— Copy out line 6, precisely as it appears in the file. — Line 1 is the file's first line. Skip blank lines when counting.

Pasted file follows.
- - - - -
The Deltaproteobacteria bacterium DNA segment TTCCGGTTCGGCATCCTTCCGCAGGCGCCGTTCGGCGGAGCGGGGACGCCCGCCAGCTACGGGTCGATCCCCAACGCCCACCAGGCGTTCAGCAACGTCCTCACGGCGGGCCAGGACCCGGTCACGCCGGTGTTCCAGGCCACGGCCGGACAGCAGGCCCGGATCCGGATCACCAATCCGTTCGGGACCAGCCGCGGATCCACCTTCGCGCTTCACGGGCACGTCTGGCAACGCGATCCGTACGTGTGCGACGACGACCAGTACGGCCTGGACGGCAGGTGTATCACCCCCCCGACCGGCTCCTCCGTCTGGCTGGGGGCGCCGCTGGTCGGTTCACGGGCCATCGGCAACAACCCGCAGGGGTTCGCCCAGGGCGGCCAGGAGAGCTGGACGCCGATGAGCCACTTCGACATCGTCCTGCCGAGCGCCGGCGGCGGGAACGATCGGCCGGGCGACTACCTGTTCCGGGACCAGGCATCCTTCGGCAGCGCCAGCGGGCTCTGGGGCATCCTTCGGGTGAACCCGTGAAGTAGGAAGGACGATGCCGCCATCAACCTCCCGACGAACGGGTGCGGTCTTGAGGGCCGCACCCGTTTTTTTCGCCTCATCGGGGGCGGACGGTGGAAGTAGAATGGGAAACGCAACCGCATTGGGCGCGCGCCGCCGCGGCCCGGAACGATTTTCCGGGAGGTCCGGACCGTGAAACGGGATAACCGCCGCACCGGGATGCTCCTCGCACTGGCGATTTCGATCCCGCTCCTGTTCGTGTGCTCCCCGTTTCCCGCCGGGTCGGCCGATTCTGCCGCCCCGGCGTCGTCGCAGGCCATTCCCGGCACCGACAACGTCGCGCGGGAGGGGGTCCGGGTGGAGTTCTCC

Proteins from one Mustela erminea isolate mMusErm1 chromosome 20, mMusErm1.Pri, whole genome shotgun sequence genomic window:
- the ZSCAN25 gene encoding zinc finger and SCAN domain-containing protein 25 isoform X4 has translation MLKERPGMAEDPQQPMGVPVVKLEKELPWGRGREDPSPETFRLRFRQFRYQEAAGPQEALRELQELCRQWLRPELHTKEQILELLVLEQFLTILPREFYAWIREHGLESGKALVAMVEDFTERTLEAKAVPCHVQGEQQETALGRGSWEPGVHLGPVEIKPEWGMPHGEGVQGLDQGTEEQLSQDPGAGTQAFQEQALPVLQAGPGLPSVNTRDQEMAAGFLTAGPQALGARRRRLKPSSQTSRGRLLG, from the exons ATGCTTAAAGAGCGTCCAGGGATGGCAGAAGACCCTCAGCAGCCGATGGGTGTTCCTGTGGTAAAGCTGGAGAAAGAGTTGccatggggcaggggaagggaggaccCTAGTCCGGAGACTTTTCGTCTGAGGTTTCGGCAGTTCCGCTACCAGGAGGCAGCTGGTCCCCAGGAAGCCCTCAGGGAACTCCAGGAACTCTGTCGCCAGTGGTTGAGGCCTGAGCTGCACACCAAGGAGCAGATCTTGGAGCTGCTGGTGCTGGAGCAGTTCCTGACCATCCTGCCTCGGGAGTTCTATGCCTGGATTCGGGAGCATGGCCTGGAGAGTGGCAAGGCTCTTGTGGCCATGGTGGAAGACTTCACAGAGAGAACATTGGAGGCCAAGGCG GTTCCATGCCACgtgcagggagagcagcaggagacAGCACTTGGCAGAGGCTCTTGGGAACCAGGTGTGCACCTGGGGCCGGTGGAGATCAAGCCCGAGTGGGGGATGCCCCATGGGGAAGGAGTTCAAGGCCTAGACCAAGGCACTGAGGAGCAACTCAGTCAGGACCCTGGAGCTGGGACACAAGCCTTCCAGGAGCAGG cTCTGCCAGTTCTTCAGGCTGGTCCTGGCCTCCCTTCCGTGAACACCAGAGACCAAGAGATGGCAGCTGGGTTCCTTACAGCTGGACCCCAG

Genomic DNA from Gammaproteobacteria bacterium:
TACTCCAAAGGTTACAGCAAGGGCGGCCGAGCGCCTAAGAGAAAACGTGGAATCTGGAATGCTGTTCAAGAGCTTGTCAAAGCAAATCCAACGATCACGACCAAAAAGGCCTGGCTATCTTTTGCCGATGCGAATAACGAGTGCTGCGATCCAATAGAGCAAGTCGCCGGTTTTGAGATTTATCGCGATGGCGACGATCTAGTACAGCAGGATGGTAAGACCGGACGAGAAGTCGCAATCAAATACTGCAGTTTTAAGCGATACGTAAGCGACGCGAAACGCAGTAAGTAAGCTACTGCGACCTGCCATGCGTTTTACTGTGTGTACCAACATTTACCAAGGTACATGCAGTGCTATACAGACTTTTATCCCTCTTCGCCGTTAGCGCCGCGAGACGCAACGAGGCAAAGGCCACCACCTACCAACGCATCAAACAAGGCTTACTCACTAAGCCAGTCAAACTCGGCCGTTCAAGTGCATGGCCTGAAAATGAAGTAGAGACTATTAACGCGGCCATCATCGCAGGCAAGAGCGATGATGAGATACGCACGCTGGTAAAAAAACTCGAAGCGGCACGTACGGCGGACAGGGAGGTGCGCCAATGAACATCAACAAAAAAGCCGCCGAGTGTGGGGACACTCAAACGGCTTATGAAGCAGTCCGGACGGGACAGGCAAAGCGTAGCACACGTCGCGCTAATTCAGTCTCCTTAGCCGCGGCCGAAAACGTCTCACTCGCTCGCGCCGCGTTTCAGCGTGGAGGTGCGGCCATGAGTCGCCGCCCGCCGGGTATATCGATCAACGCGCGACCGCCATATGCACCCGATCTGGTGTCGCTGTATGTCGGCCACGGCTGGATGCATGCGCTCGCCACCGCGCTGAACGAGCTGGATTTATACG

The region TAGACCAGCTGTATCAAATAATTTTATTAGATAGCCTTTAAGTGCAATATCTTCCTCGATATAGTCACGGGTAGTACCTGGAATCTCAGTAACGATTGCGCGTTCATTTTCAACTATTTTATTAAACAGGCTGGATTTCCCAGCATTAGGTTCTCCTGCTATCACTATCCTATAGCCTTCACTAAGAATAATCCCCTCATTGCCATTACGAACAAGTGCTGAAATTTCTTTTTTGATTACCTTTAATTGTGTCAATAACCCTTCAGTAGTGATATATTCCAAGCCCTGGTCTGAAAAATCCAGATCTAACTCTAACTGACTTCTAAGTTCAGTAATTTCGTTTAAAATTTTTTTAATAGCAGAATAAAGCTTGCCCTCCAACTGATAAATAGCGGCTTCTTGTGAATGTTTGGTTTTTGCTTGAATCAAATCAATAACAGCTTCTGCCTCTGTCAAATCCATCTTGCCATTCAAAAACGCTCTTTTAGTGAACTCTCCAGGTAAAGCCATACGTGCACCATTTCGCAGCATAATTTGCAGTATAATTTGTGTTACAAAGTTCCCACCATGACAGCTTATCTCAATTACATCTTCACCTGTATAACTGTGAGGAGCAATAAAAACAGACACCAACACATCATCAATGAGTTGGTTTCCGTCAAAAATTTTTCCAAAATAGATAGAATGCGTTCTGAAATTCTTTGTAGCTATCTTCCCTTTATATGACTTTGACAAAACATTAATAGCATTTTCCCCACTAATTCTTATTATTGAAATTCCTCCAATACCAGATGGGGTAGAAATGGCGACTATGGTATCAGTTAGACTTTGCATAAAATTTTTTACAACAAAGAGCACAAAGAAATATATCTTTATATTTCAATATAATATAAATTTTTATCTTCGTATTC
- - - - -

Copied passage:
The region TAGACCAGCTGTATCAAATAATTTTATTAGATAGCCTTTAAGTGCAATATCTTCCTCGATATAGTCACGGGTAGTACCTGGAATCTCAGTAACGATTGCGCGTTCATTTTCAACTATTTTATTAAACAGGCTGGATTTCCCAGCATTAGGTTCTCCTGCTATCACTATCCTATAGCCTTCACTAAGAATAATCCCCTCATTGCCATTACGAACAAGTGCTGAAATTTCTTTTTTGATTACCTTTAATTGTGTCAATAACCCTTCAGTAGTGATATATTCCAAGCCCTGGTCTGAAAAATCCAGATCTAACTCTAACTGACTTCTAAGTTCAGTAATTTCGTTTAAAATTTTTTTAATAGCAGAATAAAGCTTGCCCTCCAACTGATAAATAGCGGCTTCTTGTGAATGTTTGGTTTTTGCTTGAATCAAATCAATAACAGCTTCTGCCTCTGTCAAATCCATCTTGCCATTCAAAAACGCTCTTTTAGTGAACTCTCCAGGTAAAGCCATACGTGCACCATTTCGCAGCATAATTTGCAGTATAATTTGTGTTACAAAGTTCCCACCATGACAGCTTATCTCAATTACATCTTCACCTGTATAACTGTGAGGAGCAATAAAAACAGACACCAACACATCATCAATGAGTTGGTTTCCGTCAAAAATTTTTCCAAAATAGATAGAATGCGTTCTGAAATTCTTTGTAGCTATCTTCCCTTTATATGACTTTGACAAAACATTAATAGCATTTTCCCCACTAATTCTTATTATTGAAATTCCTCCAATACCAGATGGGGTAGAAATGGCGACTATGGTATCAGTTAGACTTTGCATAAAATTTTTTACAACAAAGAGCACAAAGAAATATATCTTTATATTTCAATATAATATAAATTTTTATCTTCGTATTC